Xia Yeliang, formerly a dissident professor at Peking University, announced on Monday that he will become a visiting fellow at the Cato Institute, a libertarian thinktank partially funded by the conservative Koch brothers.
Xia, an economist, was dismissed in October in 2013 in what the New York Times called “part of a wide crackdown on scholars, lawyers and writers who have discussed democracy and freedom.” Before I move on from his dismissal, it’s worth mentioning that Eric Fish, writing for the Atlantic, actually talked to students and professors at Peking University who criticized Xia for being a poor teacher didn’t “care about teaching at all.”
Regardless, Xia is part of a larger story about the lives of dissidents after they lose their position of influence in China. Instead of working to influence things in China, they join conservative organizations in the United States that co-opt them as part of an anti-China agenda.
It happened with Chen Guancheng, who left China only to end up at the Witherspoon Institute where he regularly forecasts China’s doom. It happened to Chai Ling, a now widely discredited figure of the Tiananmen student movement, who saw Christ and pillories China in Congressional hearings like “China’s One-Child Policy: The Government’s Massive Crime Against Women and Unborn Babies.” It happens to so many dissidents.
I understand why they do it. You can say bad things about China in China and go to jail, or you can have conservatives pay you enormous amounts of money to do it in the US. Regardless it causes these activists to lose credibility as agents of change in China, and the impact they can have from the States is minimal.
Let’s end with Professor’s Xia’s words on the subject
“If you want institutional change, someone must be willing to stand out to make a contribution, even sacrifice.”
Let’s see the sacrifice he can make from his desk at Cato.
I have no comment other than I like everything you’ve been writing here. Keep it up!
I’m not sure Chai Ling turned to the Dark Side only after going to the States. Philip Cunningham’s portrait of her in ‘Tiananmen Moon’ is of a pretty poor sort of person.
“You can say bad things about China in China and go to jail, or you can have conservatives pay you enormous amounts of money to do it in the US.”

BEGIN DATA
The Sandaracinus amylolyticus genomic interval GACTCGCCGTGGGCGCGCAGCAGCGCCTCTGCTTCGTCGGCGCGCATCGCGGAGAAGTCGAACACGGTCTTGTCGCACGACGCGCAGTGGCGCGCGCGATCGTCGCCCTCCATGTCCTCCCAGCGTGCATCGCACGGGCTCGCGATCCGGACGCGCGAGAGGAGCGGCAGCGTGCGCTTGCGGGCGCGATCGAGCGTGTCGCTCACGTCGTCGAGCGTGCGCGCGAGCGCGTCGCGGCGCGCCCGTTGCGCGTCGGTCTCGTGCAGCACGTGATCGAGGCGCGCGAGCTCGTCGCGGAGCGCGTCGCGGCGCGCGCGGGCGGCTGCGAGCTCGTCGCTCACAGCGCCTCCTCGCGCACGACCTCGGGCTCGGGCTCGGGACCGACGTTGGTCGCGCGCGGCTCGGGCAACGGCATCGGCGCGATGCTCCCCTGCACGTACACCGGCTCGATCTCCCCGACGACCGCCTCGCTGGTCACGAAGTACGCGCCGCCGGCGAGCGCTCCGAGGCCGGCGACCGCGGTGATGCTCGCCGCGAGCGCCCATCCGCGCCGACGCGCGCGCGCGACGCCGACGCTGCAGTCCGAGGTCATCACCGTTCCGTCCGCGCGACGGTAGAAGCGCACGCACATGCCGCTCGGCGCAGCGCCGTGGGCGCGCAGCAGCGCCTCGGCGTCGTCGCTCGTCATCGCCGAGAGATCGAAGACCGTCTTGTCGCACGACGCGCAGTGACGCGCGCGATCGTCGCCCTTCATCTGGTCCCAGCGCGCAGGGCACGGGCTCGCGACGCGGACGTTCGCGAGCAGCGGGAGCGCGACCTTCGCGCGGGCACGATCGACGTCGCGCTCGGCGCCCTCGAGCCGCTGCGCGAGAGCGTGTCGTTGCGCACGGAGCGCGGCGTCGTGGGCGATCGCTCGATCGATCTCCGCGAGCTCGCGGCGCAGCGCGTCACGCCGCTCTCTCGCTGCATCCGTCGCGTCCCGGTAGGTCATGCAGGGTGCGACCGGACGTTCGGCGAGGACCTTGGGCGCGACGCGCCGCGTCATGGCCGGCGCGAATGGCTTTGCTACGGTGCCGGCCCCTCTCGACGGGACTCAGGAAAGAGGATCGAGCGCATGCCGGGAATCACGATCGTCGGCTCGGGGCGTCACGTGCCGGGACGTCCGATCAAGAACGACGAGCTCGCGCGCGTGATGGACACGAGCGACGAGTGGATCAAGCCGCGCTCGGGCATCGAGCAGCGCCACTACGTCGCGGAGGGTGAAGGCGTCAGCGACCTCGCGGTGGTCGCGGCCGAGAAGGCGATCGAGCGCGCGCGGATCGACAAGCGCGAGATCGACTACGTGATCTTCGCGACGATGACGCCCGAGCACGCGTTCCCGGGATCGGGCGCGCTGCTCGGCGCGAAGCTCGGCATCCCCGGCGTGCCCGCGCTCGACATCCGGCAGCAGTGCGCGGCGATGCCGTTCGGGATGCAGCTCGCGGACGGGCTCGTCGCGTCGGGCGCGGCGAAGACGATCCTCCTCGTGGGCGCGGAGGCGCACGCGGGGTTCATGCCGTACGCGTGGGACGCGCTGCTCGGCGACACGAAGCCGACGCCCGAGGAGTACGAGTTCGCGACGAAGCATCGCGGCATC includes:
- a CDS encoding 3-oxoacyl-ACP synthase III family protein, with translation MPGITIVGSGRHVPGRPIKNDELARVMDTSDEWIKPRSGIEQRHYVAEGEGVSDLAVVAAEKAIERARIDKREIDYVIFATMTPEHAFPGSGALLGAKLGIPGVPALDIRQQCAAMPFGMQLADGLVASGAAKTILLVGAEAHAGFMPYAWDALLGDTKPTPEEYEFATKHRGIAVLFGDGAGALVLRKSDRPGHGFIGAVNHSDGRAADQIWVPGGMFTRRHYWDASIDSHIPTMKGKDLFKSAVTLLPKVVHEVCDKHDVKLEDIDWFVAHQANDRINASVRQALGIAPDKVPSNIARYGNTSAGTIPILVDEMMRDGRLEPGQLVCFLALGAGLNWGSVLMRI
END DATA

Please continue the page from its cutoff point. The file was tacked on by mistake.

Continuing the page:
Not entirely convinced. These people don’t simply “say bad things about China”. I think it has much to do with the conservative mindset of most Chinese intellectuals. Those among them who attack the CCP from the “right” (so called “liberals”) do so from positions not dissimilar from those of the American right (pro-free market, pro-globalisation, pro-corporate, anti-regulation etc.). Secondly, many seem to disregard academic objectivity when it comes to fight their personal political war — “the CCP damaged me/my family, hence I will fight no holds barred to overthrow the CCP”. They also tend to go from one extreme to another (see: ex-red guard Jung Chang).
It might be a sense of utter impotence that pushes them towards the most extremist “allies” (as you write, “the impact they can have from the States is minimal”).
Also: After losing your prestigious job at PKU, what are you going to do? Work as a teacher or learn another job? No way! Better use the publicity earned from the “dictatorial dismissal”, move to the US (aka the Mecca Chinese scholars) and get an easy (just talk about how awful China is) and well-paid job at a “top American think tank”.
You are so cynical and negative. It takes conviction and character to buck against the grain of the majority of boot lickers to be a dissenter, and Xia is one of the very few principled minority. You make it sound as if Xia and others like him actually prefer the easy street of the US, as opposed to living in the land where they were raised and born. Wrong call.
The poster, and the people here attacking Xia, are in some ways kinda fucked up.
Does Xia need to go to jail and martyr himself to be legit?
I feel like Patrick and the commenters, because they have a problem with conservative politic — they think it’s bad — so they’re using that to try to discredit these brave Chinese people. Would it be better if they went to work at CAP or something? I suspect that a place like CAP would not take people like this. The whole tone and concept behind the presentation here is just condescending and supercilious.
so easy to be self righteous Starbuck socialists like Lozada smugly critiquing Xia & others for not taking it on the chin and more to stand up and be counted in the repressive state where Chenguan & policemen can kill hawkers & babies at will. i like to see Lozada & the others face the mental & physical atrocities experienced daily by brave dissidents like Xia & not take the next flight out.